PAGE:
Turkish lira eases after hefty central bank rate hike

Daniel Fowler
September 14, 2018

The lira has lost roughly 40 percent of its value against the USA dollar this year, and its inflation rate sits at about 18 percent.

The lira firmed to 6.01 against the dollar following the decision, from more than 6.4176 beforehand.

The bank said that inflation developments pointed "to significant risks to price stability" due to the recent fall in value of the lira.

The bank is expected to raise interest rates on September 13.

The bank´s intervention was the latest aggressive rate hike to calm economic turbulence in an emerging market after the Argentinian central bank´s recent hike from 45 to 60 percent on August 30.

"It nearly seems like it's a game of "good cop, bad cop" being played out between the Turkish authorities - with President Erdogan on the one hand still making statements regarding his dislike of interest rates and. a very sizeable reaction from the central bank in response to the recent inflationary and geopolitical developments".

The magnitude of the hike was all the more surprising given that just before the decision Erdogan had slammed interest rates as a "tool of exploitation".

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The central bank surprised investors by not raising rates when it last met in July.

Piotr Matys, emerging markets foreign exchange strategist at Rabobank, said the central bank had taken a decisive step which should allow it to gradually restore confidence in the lira. "If you say "inflation is the cause, the rate is the result", you do not know this business, friend", he added.

As part of Turkey's medium-term economic program, which Finance Minister (and Erdogan son-in-law) Berat Albayrak is scheduled to release this month, officials are expected to give a clearer indication as to how the country intends to escape from its plight of high private debt, slipping currency, high inflation and large current account deficit. The independence of monetary policy has been in doubt since Erdogan pledged in his election campaign this year to take on a greater role to bring interest rates lower.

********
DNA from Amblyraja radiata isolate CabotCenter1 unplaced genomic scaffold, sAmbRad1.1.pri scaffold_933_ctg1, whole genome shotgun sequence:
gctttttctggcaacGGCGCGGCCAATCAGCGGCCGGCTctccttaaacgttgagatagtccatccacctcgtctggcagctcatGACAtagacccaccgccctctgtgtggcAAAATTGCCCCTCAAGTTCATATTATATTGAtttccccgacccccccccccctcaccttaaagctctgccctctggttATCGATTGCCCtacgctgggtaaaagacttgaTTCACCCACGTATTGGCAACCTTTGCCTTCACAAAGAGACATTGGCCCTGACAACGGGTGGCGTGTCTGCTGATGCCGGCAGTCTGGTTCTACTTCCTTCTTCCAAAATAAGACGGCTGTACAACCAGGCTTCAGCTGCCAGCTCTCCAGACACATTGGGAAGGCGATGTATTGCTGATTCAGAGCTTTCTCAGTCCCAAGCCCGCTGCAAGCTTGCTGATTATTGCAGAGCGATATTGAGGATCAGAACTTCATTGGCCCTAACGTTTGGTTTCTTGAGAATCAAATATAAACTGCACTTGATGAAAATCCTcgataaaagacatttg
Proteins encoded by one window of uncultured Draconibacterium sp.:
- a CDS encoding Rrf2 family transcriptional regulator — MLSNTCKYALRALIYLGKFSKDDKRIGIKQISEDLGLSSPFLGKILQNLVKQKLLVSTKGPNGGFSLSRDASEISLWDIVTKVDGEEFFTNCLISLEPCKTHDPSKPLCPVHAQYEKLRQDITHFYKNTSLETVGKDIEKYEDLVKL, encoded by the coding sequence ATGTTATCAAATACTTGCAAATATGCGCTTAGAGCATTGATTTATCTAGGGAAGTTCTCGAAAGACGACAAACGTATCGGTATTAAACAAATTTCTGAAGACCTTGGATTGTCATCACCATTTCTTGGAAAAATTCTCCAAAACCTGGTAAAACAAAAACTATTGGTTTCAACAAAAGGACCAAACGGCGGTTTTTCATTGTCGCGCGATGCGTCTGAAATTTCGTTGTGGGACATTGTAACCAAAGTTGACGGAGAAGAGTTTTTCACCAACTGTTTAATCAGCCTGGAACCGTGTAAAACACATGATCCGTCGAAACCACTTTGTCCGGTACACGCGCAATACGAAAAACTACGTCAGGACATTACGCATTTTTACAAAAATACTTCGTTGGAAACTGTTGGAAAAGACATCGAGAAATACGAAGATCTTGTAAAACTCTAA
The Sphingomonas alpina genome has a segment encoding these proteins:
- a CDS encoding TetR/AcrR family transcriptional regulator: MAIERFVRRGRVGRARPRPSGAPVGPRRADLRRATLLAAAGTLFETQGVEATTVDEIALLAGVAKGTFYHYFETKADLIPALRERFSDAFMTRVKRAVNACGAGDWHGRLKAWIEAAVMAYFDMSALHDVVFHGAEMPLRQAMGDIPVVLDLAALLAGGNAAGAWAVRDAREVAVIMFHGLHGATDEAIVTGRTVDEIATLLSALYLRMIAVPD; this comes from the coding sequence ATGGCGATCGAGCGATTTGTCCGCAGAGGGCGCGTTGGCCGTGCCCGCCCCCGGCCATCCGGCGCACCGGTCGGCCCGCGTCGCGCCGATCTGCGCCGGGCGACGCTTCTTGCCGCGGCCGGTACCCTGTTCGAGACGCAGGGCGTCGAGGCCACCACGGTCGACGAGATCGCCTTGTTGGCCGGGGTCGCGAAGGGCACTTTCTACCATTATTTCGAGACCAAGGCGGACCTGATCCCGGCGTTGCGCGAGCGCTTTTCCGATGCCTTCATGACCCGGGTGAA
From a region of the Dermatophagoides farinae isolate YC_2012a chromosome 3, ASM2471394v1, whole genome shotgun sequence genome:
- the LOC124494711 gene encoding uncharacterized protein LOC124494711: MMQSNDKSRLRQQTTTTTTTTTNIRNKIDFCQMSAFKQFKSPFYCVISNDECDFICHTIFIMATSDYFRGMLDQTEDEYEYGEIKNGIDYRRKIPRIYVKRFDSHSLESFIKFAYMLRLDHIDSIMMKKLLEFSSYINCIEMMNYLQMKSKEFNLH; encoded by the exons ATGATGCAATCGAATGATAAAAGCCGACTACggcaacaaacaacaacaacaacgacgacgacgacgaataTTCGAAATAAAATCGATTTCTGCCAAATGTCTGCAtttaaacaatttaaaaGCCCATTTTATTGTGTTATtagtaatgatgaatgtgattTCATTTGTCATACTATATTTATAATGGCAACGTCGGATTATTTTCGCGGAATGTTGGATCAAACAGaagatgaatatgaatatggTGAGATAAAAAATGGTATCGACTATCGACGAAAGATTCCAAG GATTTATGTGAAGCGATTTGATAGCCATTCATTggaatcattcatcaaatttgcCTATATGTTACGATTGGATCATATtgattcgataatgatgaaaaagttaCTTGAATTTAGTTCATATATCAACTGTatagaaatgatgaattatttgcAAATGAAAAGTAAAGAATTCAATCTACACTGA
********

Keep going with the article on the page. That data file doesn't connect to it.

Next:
The bank implemented what economists described as a hidden interest rate hike in mid-August, forcing banks to borrow at the higher 19.25 percent through the overnight lending facility.

"By saying the central bank is independent while criticizing it for misguided policies, Erdogan is pointing the finger of blame at the central bank".

He said Turkey also needed to resolve a dispute with the United States, which helped drive the lira to a record low of 7.24 against the dollar a month ago, and rebalance the economy away from big infrastructure projects and consumer spending.

A growing crisis became acute earlier this year following the detention of an American pastor on espionage and terror-related charges, which prompted Donal Trump to double the import tariffs on Turkish steel and aluminium.

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